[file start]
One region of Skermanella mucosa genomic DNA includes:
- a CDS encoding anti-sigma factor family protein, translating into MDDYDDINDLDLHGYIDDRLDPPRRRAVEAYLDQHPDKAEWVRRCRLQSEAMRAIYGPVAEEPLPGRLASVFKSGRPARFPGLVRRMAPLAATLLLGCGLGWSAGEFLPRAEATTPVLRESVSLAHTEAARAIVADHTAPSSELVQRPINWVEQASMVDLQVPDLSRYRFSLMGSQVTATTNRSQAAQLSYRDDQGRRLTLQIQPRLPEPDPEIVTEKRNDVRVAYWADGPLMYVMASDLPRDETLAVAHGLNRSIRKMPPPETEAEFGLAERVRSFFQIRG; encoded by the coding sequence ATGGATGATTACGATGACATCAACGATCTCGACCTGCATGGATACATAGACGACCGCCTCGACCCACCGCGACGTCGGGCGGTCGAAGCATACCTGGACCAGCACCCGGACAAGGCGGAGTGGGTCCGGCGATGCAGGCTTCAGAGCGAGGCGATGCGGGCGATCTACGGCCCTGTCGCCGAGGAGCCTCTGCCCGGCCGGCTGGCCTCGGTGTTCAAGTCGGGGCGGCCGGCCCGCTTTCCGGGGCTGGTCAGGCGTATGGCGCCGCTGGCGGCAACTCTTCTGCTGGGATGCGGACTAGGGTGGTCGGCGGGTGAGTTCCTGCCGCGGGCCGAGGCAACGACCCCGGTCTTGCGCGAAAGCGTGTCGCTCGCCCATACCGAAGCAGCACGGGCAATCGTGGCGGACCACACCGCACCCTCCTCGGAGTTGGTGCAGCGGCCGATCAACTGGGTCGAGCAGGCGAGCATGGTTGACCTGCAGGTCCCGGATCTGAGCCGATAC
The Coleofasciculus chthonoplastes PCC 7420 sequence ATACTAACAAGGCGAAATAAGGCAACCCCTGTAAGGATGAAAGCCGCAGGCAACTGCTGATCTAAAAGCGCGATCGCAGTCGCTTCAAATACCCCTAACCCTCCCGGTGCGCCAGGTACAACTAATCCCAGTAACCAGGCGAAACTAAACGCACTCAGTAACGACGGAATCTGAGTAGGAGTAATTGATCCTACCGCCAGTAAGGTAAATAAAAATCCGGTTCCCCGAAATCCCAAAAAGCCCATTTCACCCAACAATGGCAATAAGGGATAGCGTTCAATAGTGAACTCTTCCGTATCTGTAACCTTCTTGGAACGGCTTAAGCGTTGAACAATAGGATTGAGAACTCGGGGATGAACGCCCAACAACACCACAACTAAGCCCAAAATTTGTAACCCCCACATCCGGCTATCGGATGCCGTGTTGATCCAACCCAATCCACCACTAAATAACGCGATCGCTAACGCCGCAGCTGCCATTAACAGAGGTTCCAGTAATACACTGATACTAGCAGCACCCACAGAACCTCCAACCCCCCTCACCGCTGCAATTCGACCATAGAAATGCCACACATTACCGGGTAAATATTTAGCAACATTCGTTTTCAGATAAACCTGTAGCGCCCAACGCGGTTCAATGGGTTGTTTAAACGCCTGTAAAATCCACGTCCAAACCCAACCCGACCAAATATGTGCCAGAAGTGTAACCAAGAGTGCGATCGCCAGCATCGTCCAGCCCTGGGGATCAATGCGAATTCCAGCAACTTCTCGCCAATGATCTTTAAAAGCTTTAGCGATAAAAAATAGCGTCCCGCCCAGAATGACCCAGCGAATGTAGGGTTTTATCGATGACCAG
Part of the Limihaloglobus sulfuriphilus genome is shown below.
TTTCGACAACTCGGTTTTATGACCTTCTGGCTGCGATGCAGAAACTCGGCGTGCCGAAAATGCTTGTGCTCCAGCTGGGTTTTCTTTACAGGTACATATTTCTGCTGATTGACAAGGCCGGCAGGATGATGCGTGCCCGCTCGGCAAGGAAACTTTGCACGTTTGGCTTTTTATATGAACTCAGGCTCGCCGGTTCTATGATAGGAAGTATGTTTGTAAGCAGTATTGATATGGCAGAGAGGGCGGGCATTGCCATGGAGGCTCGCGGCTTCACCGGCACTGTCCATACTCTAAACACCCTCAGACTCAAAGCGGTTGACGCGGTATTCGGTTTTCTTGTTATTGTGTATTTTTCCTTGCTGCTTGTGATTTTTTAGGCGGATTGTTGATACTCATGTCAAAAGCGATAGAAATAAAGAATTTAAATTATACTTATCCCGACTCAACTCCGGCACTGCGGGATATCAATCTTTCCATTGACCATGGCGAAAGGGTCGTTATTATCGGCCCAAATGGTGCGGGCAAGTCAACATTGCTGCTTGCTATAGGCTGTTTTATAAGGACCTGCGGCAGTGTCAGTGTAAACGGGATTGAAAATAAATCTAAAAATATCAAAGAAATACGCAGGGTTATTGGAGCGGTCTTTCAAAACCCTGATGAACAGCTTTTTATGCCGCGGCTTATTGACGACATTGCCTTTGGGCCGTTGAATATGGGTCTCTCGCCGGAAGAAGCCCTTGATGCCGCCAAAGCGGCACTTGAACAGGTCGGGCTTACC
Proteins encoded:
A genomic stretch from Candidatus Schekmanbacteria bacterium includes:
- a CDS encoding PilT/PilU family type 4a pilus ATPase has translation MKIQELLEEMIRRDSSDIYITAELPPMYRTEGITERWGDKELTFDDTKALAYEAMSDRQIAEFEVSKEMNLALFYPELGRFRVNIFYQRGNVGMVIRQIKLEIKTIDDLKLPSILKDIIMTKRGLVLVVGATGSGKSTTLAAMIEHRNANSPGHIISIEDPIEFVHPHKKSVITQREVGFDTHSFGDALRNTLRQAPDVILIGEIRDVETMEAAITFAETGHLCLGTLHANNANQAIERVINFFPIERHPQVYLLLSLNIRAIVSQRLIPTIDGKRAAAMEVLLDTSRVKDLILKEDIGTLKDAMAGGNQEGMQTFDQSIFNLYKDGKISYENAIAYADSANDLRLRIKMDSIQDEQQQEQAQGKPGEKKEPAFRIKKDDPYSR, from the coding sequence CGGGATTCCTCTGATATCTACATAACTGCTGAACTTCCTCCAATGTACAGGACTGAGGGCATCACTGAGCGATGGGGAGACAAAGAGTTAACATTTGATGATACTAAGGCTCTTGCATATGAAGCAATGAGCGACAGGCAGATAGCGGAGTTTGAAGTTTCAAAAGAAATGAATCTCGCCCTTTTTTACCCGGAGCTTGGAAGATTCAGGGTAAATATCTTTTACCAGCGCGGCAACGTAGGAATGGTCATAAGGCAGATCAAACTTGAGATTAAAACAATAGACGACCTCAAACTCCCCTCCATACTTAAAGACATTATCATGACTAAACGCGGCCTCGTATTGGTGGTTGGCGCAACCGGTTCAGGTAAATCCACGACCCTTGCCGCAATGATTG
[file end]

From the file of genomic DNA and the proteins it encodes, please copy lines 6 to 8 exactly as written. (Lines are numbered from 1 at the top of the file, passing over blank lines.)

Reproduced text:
Proteins encoded:
A genomic stretch from Candidatus Schekmanbacteria bacterium includes:
- a CDS encoding PilT/PilU family type 4a pilus ATPase has translation MKIQELLEEMIRRDSSDIYITAELPPMYRTEGITERWGDKELTFDDTKALAYEAMSDRQIAEFEVSKEMNLALFYPELGRFRVNIFYQRGNVGMVIRQIKLEIKTIDDLKLPSILKDIIMTKRGLVLVVGATGSGKSTTLAAMIEHRNANSPGHIISIEDPIEFVHPHKKSVITQREVGFDTHSFGDALRNTLRQAPDVILIGEIRDVETMEAAITFAETGHLCLGTLHANNANQAIERVINFFPIERHPQVYLLLSLNIRAIVSQRLIPTIDGKRAAAMEVLLDTSRVKDLILKEDIGTLKDAMAGGNQEGMQTFDQSIFNLYKDGKISYENAIAYADSANDLRLRIKMDSIQDEQQQEQAQGKPGEKKEPAFRIKKDDPYSR, from the coding sequence CGGGATTCCTCTGATATCTACATAACTGCTGAACTTCCTCCAATGTACAGGACTGAGGGCATCACTGAGCGATGGGGAGACAAAGAGTTAACATTTGATGATACTAAGGCTCTTGCATATGAAGCAATGAGCGACAGGCAGATAGCGGAGTTTGAAGTTTCAAAAGAAATGAATCTCGCCCTTTTTTACCCGGAGCTTGGAAGATTCAGGGTAAATATCTTTTACCAGCGCGGCAACGTAGGAATGGTCATAAGGCAGATCAAACTTGAGATTAAAACAATAGACGACCTCAAACTCCCCTCCATACTTAAAGACATTATCATGACTAAACGCGGCCTCGTATTGGTGGTTGGCGCAACCGGTTCAGGTAAATCCACGACCCTTGCCGCAATGATTG